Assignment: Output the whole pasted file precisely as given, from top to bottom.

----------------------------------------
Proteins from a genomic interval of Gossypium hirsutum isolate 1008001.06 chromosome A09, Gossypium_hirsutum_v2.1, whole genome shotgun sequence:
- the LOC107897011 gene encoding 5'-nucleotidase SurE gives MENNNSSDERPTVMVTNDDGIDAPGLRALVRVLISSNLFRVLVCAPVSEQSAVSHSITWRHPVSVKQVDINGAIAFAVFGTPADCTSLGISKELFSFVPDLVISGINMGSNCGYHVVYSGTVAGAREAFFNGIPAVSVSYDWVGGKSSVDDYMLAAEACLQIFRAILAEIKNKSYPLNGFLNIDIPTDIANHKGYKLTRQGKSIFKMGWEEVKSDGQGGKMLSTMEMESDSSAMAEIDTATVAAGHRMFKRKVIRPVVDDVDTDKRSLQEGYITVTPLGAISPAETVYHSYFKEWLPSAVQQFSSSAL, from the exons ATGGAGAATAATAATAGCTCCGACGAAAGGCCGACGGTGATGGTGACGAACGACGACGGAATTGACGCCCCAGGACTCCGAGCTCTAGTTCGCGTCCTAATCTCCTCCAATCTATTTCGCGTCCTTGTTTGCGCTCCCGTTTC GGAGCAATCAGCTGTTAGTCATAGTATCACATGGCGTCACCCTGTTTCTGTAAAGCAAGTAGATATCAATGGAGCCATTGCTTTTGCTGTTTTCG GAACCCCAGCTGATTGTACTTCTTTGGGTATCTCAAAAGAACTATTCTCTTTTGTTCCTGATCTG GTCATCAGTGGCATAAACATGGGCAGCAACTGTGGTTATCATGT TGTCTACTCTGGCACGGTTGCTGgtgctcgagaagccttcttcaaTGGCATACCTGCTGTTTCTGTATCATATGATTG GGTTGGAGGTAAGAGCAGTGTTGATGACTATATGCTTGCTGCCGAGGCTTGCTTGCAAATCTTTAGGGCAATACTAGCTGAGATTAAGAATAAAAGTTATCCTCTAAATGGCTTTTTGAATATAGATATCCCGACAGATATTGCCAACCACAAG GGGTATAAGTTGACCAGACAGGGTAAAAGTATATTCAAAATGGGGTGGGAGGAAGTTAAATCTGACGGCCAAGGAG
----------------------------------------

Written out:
Proteins from a genomic interval of Gossypium hirsutum isolate 1008001.06 chromosome A09, Gossypium_hirsutum_v2.1, whole genome shotgun sequence:
- the LOC107897011 gene encoding 5'-nucleotidase SurE gives MENNNSSDERPTVMVTNDDGIDAPGLRALVRVLISSNLFRVLVCAPVSEQSAVSHSITWRHPVSVKQVDINGAIAFAVFGTPADCTSLGISKELFSFVPDLVISGINMGSNCGYHVVYSGTVAGAREAFFNGIPAVSVSYDWVGGKSSVDDYMLAAEACLQIFRAILAEIKNKSYPLNGFLNIDIPTDIANHKGYKLTRQGKSIFKMGWEEVKSDGQGGKMLSTMEMESDSSAMAEIDTATVAAGHRMFKRKVIRPVVDDVDTDKRSLQEGYITVTPLGAISPAETVYHSYFKEWLPSAVQQFSSSAL, from the exons ATGGAGAATAATAATAGCTCCGACGAAAGGCCGACGGTGATGGTGACGAACGACGACGGAATTGACGCCCCAGGACTCCGAGCTCTAGTTCGCGTCCTAATCTCCTCCAATCTATTTCGCGTCCTTGTTTGCGCTCCCGTTTC GGAGCAATCAGCTGTTAGTCATAGTATCACATGGCGTCACCCTGTTTCTGTAAAGCAAGTAGATATCAATGGAGCCATTGCTTTTGCTGTTTTCG GAACCCCAGCTGATTGTACTTCTTTGGGTATCTCAAAAGAACTATTCTCTTTTGTTCCTGATCTG GTCATCAGTGGCATAAACATGGGCAGCAACTGTGGTTATCATGT TGTCTACTCTGGCACGGTTGCTGgtgctcgagaagccttcttcaaTGGCATACCTGCTGTTTCTGTATCATATGATTG GGTTGGAGGTAAGAGCAGTGTTGATGACTATATGCTTGCTGCCGAGGCTTGCTTGCAAATCTTTAGGGCAATACTAGCTGAGATTAAGAATAAAAGTTATCCTCTAAATGGCTTTTTGAATATAGATATCCCGACAGATATTGCCAACCACAAG GGGTATAAGTTGACCAGACAGGGTAAAAGTATATTCAAAATGGGGTGGGAGGAAGTTAAATCTGACGGCCAAGGAG